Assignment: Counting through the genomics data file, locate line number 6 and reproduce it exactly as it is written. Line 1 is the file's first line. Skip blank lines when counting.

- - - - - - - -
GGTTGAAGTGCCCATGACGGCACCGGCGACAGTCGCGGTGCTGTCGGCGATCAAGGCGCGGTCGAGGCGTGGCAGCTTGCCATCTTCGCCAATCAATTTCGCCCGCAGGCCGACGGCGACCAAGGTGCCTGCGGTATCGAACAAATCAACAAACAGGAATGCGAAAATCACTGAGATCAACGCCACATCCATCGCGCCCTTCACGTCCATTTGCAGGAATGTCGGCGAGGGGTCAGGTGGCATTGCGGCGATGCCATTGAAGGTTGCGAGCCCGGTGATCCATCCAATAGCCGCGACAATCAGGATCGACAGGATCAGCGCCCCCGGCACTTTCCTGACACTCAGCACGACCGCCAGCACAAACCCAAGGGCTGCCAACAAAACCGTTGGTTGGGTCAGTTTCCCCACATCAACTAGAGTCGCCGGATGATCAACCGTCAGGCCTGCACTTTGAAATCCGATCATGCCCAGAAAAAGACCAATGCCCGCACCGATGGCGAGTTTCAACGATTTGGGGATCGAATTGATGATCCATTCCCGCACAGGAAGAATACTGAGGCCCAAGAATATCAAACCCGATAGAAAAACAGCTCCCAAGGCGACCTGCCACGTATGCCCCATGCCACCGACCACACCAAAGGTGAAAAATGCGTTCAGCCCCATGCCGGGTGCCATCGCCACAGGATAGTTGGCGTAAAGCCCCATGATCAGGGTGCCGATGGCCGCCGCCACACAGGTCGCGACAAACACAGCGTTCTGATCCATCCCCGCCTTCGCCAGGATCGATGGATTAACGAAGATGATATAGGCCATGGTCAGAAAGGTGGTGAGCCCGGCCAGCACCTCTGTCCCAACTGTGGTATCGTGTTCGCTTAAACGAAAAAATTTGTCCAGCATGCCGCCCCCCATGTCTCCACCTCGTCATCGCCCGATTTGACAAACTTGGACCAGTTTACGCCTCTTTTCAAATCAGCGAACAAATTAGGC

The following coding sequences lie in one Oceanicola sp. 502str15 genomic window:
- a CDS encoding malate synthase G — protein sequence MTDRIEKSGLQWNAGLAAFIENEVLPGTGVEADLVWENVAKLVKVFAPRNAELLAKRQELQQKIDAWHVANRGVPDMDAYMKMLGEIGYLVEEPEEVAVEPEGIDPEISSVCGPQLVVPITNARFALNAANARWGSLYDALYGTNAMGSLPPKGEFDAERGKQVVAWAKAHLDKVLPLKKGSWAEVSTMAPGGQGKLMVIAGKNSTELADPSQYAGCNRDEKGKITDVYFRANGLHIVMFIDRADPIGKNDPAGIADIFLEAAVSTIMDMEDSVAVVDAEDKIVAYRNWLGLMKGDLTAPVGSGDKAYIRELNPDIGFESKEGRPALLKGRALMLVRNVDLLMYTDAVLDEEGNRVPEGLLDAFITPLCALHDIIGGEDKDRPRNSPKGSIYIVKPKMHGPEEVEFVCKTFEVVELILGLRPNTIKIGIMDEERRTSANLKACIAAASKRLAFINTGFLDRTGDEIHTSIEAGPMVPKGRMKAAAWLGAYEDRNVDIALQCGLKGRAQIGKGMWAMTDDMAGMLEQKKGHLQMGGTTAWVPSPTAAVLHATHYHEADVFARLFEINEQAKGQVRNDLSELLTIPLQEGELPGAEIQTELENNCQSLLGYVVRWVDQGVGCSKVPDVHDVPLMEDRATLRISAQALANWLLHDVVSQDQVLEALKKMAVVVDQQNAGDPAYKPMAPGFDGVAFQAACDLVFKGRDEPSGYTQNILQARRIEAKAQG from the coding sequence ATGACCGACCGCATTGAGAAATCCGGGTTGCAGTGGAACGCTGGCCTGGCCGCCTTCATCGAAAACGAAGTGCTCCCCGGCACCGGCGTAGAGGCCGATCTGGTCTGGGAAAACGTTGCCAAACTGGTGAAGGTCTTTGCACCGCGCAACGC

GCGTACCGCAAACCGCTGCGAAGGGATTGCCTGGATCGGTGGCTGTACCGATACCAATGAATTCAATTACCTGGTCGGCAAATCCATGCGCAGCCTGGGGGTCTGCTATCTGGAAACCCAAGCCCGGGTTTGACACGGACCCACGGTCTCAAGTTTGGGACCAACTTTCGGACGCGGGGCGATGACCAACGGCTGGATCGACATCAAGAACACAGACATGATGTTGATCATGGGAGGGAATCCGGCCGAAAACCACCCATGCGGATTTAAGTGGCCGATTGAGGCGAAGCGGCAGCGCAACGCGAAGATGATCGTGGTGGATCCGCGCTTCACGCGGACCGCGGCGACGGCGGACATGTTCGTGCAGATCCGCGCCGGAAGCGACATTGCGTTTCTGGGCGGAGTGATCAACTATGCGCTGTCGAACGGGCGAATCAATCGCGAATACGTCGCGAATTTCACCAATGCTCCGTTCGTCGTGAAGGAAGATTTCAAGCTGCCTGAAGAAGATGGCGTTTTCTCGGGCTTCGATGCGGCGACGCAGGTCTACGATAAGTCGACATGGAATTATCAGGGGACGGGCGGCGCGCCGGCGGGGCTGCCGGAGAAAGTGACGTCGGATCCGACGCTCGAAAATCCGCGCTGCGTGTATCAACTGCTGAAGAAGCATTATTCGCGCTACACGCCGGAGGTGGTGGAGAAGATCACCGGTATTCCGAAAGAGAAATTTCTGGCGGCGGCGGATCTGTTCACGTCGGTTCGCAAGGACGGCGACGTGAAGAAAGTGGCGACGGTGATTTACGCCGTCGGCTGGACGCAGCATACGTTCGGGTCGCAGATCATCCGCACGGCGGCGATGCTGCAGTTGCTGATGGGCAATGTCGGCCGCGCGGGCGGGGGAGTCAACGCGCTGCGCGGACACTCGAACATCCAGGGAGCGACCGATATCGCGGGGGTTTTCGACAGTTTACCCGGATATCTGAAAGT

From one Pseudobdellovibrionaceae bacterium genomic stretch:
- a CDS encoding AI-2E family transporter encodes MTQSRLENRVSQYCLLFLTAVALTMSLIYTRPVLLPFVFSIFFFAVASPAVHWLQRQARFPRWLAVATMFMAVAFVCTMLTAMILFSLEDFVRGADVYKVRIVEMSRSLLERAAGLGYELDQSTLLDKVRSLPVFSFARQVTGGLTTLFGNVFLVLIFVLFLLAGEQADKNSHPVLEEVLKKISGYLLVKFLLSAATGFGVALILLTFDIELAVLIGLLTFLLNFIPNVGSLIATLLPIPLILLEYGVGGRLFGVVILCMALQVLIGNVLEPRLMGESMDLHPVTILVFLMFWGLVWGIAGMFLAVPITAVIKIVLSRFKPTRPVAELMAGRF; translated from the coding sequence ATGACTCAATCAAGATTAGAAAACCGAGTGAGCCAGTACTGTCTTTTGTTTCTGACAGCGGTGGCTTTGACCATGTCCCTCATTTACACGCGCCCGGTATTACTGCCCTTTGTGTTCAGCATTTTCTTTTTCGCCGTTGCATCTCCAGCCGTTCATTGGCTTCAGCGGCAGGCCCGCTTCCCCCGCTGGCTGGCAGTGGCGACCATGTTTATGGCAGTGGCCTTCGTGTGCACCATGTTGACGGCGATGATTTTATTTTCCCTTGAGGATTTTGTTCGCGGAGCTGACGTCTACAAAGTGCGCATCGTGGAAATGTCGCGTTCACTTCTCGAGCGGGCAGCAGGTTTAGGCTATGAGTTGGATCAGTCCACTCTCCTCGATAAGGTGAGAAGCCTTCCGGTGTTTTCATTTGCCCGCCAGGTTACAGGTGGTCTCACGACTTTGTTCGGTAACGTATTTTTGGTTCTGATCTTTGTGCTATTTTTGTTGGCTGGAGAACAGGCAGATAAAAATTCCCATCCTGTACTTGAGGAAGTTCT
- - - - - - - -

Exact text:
- a CDS encoding AI-2E family transporter encodes MTQSRLENRVSQYCLLFLTAVALTMSLIYTRPVLLPFVFSIFFFAVASPAVHWLQRQARFPRWLAVATMFMAVAFVCTMLTAMILFSLEDFVRGADVYKVRIVEMSRSLLERAAGLGYELDQSTLLDKVRSLPVFSFARQVTGGLTTLFGNVFLVLIFVLFLLAGEQADKNSHPVLEEVLKKISGYLLVKFLLSAATGFGVALILLTFDIELAVLIGLLTFLLNFIPNVGSLIATLLPIPLILLEYGVGGRLFGVVILCMALQVLIGNVLEPRLMGESMDLHPVTILVFLMFWGLVWGIAGMFLAVPITAVIKIVLSRFKPTRPVAELMAGRF; translated from the coding sequence ATGACTCAATCAAGATTAGAAAACCGAGTGAGCCAGTACTGTCTTTTGTTTCTGACAGCGGTGGCTTTGACCATGTCCCTCATTTACACGCGCCCGGTATTACTGCCCTTTGTGTTCAGCATTTTCTTTTTCGCCGTTGCATCTCCAGCCGTTCATTGGCTTCAGCGGCAGGCCCGCTTCCCCCGCTGGCTGGCAGTGGCGACCATGTTTATGGCAGTGGCCTTCGTGTGCACCATGTTGACGGCGATGATTTTATTTTCCCTTGAGGATTTTGTTCGCGGAGCTGACGTCTACAAAGTGCGCATCGTGGAAATGTCGCGTTCACTTCTCGAGCGGGCAGCAGGTTTAGGCTATGAGTTGGATCAGTCCACTCTCCTCGATAAGGTGAGAAGCCTTCCGGTGTTTTCATTTGCCCGCCAGGTTACAGGTGGTCTCACGACTTTGTTCGGTAACGTATTTTTGGTTCTGATCTTTGTGCTATTTTTGTTGGCTGGAGAACAGGCAGATAAAAATTCCCATCCTGTACTTGAGGAAGTTCT